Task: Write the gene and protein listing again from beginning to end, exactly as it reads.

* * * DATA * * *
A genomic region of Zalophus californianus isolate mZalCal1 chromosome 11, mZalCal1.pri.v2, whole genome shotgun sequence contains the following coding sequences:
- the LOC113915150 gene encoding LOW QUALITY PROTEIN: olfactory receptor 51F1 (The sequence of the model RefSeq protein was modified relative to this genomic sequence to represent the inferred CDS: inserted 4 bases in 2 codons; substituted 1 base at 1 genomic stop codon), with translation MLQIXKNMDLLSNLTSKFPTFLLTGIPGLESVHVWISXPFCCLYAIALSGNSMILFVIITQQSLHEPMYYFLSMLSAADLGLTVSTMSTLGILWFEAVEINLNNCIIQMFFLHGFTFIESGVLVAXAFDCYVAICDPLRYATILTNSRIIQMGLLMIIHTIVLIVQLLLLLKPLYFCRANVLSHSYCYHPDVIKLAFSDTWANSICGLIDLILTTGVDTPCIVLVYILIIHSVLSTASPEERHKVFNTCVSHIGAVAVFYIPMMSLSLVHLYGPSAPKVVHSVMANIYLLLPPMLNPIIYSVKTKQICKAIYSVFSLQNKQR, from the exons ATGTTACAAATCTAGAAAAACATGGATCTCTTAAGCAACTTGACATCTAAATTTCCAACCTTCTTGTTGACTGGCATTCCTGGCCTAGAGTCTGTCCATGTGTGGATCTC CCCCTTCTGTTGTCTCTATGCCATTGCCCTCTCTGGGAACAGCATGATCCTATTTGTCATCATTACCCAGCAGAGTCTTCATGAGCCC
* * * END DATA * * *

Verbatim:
A genomic region of Zalophus californianus isolate mZalCal1 chromosome 11, mZalCal1.pri.v2, whole genome shotgun sequence contains the following coding sequences:
- the LOC113915150 gene encoding LOW QUALITY PROTEIN: olfactory receptor 51F1 (The sequence of the model RefSeq protein was modified relative to this genomic sequence to represent the inferred CDS: inserted 4 bases in 2 codons; substituted 1 base at 1 genomic stop codon), with translation MLQIXKNMDLLSNLTSKFPTFLLTGIPGLESVHVWISXPFCCLYAIALSGNSMILFVIITQQSLHEPMYYFLSMLSAADLGLTVSTMSTLGILWFEAVEINLNNCIIQMFFLHGFTFIESGVLVAXAFDCYVAICDPLRYATILTNSRIIQMGLLMIIHTIVLIVQLLLLLKPLYFCRANVLSHSYCYHPDVIKLAFSDTWANSICGLIDLILTTGVDTPCIVLVYILIIHSVLSTASPEERHKVFNTCVSHIGAVAVFYIPMMSLSLVHLYGPSAPKVVHSVMANIYLLLPPMLNPIIYSVKTKQICKAIYSVFSLQNKQR, from the exons ATGTTACAAATCTAGAAAAACATGGATCTCTTAAGCAACTTGACATCTAAATTTCCAACCTTCTTGTTGACTGGCATTCCTGGCCTAGAGTCTGTCCATGTGTGGATCTC CCCCTTCTGTTGTCTCTATGCCATTGCCCTCTCTGGGAACAGCATGATCCTATTTGTCATCATTACCCAGCAGAGTCTTCATGAGCCC